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Firm accused of organic label fraud

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National Organic Program says no products were sold under false label


By STEVE BROWN


Capital Press


An organic certifying agent in France has reported that an uncertified operation in China has circulated a fraudulent USDA organic certificate.


Soybeans, white melons, buckwheat and millet were listed as certified organic by Fushan Hengchang Trade Co. Ltd., in Dalian, China. The city, on the Yellow Sea coast west of North Korea, is China's northernmost warm water port.


Farms in the area also produce corn, vegetables, apples, cherries and pears. Aquaculture operations in Dalian export seaweed, scallops and sea urchins.


The National Organic Program stated the certificate's false representation violates the USDA's Organic Foods Production Act of 1990, administered by the agency.


"The NOP has not found evidence that any product was sold, labeled or represented as organic using the fraudulent certificate," NOP deputy administrator Miles McEvoy said.


Although violations may occur, McEvoy said, the vigilance of the organic community will help stop them.


"We are warning certifying agents and organic handlers to be on the lookout and to notify the NOP if anyone tries to sell organic products using fraudulent certificates."


The certifying agent, Ecocert SA in L'Isle Jourdain, France, brought the fraudulent certificate to the attention of the NOP and is not responsible for its production, according to the NOP.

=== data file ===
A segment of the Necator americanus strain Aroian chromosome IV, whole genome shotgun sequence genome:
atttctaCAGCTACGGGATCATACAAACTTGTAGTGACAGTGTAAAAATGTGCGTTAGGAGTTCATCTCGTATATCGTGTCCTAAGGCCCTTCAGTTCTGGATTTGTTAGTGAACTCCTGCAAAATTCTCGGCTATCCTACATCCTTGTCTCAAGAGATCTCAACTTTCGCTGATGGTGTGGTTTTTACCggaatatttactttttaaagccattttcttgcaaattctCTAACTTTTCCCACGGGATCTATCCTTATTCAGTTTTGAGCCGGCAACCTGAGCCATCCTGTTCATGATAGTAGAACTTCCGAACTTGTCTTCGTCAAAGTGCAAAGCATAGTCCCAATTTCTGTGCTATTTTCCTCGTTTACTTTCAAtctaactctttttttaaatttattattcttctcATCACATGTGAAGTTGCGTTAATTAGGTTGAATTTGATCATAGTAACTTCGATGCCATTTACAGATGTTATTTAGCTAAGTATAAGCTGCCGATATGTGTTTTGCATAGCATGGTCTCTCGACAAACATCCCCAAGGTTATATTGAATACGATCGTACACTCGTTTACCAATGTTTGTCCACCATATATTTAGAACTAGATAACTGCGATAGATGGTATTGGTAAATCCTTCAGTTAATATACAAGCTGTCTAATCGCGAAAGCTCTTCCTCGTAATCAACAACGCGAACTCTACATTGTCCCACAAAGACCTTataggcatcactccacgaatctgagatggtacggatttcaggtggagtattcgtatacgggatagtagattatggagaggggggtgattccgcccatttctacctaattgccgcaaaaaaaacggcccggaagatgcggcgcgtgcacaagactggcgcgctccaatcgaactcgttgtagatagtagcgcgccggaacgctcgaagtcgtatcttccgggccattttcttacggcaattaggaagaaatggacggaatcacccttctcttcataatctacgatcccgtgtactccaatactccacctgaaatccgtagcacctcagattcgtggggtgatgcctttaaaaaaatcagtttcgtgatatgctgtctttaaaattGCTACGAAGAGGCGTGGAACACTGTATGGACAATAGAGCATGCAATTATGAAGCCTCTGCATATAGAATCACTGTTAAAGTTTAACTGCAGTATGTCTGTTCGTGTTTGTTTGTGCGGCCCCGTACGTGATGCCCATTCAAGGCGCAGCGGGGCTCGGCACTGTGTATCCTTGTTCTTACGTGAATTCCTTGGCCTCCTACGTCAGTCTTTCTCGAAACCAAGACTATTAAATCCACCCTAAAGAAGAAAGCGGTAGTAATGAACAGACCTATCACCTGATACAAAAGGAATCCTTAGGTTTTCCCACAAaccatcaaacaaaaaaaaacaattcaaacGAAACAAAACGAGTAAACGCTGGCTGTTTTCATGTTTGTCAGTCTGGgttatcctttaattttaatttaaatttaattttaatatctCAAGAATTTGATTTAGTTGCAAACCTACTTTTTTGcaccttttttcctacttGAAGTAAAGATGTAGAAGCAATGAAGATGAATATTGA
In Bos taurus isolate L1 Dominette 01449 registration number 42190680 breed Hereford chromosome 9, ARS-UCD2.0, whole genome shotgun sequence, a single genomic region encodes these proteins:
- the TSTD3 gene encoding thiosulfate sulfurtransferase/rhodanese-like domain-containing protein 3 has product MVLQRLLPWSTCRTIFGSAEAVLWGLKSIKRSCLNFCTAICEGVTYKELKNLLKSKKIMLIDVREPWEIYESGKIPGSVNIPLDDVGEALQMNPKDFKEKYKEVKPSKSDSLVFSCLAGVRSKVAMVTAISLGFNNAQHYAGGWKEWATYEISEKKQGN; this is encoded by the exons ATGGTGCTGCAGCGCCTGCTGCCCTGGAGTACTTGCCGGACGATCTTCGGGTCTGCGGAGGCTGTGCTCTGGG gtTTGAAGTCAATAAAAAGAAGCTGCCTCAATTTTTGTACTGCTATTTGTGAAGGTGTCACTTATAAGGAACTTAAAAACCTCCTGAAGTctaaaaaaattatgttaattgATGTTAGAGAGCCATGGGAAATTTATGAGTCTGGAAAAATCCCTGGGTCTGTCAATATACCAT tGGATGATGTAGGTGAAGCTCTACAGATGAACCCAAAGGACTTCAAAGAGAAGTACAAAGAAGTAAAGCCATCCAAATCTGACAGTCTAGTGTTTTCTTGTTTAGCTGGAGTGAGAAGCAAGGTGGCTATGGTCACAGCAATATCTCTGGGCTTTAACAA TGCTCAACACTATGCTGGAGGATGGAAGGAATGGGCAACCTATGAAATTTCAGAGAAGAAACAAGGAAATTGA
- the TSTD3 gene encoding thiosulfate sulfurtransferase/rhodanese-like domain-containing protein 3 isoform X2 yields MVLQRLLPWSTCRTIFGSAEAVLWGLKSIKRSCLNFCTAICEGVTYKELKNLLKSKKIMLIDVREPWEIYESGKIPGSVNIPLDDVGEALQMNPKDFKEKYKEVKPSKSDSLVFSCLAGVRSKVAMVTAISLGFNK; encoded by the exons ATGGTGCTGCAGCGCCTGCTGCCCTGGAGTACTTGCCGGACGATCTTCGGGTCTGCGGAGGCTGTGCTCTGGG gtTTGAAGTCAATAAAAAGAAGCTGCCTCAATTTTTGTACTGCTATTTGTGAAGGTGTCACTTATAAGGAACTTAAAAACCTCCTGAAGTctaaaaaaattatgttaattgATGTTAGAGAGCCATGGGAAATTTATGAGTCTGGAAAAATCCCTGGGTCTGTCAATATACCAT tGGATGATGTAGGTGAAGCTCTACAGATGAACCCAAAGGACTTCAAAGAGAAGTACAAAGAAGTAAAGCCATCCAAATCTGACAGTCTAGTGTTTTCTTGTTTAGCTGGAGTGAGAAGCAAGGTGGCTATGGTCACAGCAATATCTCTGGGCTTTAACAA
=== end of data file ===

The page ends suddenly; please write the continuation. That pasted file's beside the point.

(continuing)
Any use of an NOP certificate or other fraudulent documents to market, label or sell nonorganic agricultural products as organic can result in a civil penalty of up to $11,000 per violation.


People with information regarding the production or use of any fraudulent NOP certificate are asked to contact Mark Bradley, director, NOP Compliance and Enforcement Division, at 202-720-3252 or at NOPCompliance@ams.usda.gov .


The Cornucopia Institute, a Wisconsin-based advocate for organic farming, praised the NOP's approach to enforcement and its transparency.


"By working closely with certifying agents, and sharing concerns like this with the wider organic community, the USDA's National Organic Program is working as it was designed by Congress to protect ethical industry participants and the public," Cornucopia co-director Mark Kastel said. "Unfortunately, this incident also serves as a stark reminder that imports from China are fraught with peril."


In a 2009 report on the organic soy industry, Cornucopia raised concerns about organic soybeans imported from China. The organization estimated that as much as half of organic soybeans used in the U.S. came from overseas, primarily China.


"This incident illustrates why so many responsible processors and marketers in the organic industry shun organic imports," said Charlotte Valleys, the report's lead author.



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